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Bacterial Isolates from Indolent Corneal Ulcers in Dogs

Eric C. Ledbetter, DVM, DACVO, Cornell University


|July/August 2021

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In the literature

Levitt S, Osinchuk SC, Bauer B, Sandmeyer LS. Bacterial isolates of indolent ulcers in 43 dogs. Vet Ophthalmol. 2020;23(6):1009-1013.


Indolent corneal ulcers (also referred to as superficial chronic corneal epithelial defects) are a common ocular problem in middle-aged and older dogs. This painful condition is recognized by its characteristic historical and clinical features. Indolent corneal ulcers tend to be chronic and appear as superficial corneal defects that are not associated with corneal stromal loss. A nonadherent ring of corneal epithelium surrounds the ulcer and produces an indistinct halo of fluorescein retention after the ocular surface is stained because of dye diffusion under the epithelium. Although corneal vascularization occurs in some dogs with indolent corneal ulcers, this finding is inconsistent.1 Pathophysiology has not been fully elucidated, but there is evidence that the development and persistence of these defects results from a primary corneal healing abnormality and that they are not related to an infectious process.2

This study sought to determine whether bacteria could be isolated from the ocular surface in dogs with indolent corneal ulcers and whether isolation of bacteria influences clinical outcomes. Ocular swab samples were evaluated via aerobic and anaerobic bacterial culture. One or more bacteria were isolated from 8 of 43 dogs (19%) included in the study. Staphylococcus spp and Streptococcus spp were most commonly isolated. No difference in clinical outcome was detected between culture-positive and culture-negative indolent corneal ulcers. Following a procedure to encourage indolent ulcer resolution (eg, diamond burr debridement, grid keratotomy), both culture-positive and culture-negative groups had a similar healing rate and time to healing.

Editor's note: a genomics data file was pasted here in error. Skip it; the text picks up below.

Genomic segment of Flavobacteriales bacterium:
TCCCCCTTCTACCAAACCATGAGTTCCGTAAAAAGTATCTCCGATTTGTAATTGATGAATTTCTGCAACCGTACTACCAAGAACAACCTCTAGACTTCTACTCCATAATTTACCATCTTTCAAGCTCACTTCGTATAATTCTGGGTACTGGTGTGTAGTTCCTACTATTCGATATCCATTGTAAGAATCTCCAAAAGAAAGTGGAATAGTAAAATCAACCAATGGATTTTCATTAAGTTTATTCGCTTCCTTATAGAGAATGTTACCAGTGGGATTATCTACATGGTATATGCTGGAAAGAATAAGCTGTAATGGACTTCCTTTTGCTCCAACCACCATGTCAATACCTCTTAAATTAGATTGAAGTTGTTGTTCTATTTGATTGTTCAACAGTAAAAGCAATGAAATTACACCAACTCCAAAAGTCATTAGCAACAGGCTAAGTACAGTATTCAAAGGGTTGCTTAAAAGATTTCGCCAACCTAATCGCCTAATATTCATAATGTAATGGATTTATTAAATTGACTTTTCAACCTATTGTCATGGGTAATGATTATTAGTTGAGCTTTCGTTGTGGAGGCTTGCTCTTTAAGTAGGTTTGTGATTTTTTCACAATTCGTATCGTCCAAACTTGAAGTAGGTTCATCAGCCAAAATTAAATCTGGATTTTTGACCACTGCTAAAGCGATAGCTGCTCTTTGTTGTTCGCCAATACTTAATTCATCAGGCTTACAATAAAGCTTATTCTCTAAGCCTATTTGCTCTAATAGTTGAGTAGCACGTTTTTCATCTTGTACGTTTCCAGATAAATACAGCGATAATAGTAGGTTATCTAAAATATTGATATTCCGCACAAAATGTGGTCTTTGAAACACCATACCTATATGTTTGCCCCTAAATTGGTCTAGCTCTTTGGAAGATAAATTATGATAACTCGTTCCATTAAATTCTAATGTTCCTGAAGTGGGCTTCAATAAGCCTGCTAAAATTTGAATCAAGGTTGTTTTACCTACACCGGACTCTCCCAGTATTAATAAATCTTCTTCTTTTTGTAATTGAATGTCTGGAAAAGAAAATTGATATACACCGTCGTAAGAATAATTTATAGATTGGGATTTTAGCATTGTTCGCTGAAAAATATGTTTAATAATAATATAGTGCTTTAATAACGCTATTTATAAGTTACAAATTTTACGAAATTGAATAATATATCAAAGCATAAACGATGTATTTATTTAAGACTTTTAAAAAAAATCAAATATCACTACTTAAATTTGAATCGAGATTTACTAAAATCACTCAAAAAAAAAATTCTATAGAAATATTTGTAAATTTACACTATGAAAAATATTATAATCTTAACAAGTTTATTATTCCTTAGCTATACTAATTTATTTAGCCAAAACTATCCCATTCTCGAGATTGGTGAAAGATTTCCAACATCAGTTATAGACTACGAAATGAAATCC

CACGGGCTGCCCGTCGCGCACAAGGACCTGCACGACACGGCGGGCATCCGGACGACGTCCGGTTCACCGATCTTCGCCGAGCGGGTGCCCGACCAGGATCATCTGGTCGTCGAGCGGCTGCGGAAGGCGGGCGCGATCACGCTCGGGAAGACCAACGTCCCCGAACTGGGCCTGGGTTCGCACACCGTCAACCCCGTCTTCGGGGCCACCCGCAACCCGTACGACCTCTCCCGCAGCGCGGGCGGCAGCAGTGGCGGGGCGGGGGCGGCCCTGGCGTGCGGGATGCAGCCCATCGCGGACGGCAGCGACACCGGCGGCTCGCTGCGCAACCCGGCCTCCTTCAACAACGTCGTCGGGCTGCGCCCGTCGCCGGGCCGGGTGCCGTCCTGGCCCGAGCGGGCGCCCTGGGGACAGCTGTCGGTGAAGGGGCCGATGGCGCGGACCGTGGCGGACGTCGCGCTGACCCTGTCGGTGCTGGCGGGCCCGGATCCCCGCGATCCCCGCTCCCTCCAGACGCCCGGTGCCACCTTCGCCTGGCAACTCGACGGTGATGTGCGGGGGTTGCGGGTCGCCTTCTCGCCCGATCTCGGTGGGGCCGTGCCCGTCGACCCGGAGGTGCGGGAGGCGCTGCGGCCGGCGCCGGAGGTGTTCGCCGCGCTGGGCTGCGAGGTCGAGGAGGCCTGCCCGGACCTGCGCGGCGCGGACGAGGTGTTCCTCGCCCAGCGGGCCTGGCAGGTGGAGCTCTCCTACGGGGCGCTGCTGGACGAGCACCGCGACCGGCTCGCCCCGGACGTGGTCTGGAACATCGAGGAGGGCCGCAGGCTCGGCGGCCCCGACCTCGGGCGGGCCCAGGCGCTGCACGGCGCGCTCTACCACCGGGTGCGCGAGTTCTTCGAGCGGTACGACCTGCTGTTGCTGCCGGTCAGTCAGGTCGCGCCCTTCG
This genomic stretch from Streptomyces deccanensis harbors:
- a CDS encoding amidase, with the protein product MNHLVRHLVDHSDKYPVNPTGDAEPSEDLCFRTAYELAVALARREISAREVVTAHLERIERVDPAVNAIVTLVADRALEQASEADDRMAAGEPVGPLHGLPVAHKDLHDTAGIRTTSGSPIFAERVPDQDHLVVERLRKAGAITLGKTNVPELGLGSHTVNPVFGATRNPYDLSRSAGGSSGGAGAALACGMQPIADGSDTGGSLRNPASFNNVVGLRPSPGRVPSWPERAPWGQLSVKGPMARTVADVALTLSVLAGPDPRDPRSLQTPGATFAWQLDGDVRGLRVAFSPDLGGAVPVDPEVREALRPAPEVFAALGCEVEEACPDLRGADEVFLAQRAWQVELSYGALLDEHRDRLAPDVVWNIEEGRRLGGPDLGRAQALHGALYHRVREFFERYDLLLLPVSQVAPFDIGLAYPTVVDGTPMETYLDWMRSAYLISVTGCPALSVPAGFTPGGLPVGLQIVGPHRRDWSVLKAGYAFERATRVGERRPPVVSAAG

The study did not find that isolation of bacteria significantly affected the healing rate of indolent ulcers; however, potentially pathogenic aerobic bacteria were identified in the corneas of affected dogs. After debridement, 4 dogs with culture-negative ulcers developed clinical complications, possibly as a result of opportunistic bacterial infection. This included 3 dogs with corneal stromal loss, which is a distinguishing characteristic of bacterial keratitis.3 Of the 4 dogs with complications, 2 required conjunctival pedicle graft surgery for ulcer resolution. Although infrequent, complications of indolent corneal ulcers potentially resulting from secondary bacterial infection have been reported in other studies, particularly after debridement procedures,4,5 highlighting the importance of prophylactic topical antibiotic treatment in dogs with indolent corneal ulcers.


Key pearls to put into practice:


Indolent corneal ulcers in dogs can be colonized by potentially pathogenic aerobic bacteria, most commonly Staphylococcus and Streptococcus spp.



Isolation of bacteria from indolent corneal ulcers does not impact the clinical outcome in most dogs but can occasionally result in severe, globe-threatening corneal complications. Close clinical monitoring is advised until the ulcer heals.


Prophylaxis with topical antibiotics that provide coverage for gram-positive bacteria is important to reduce the risk for severe complications associated with opportunistic bacterial infection.


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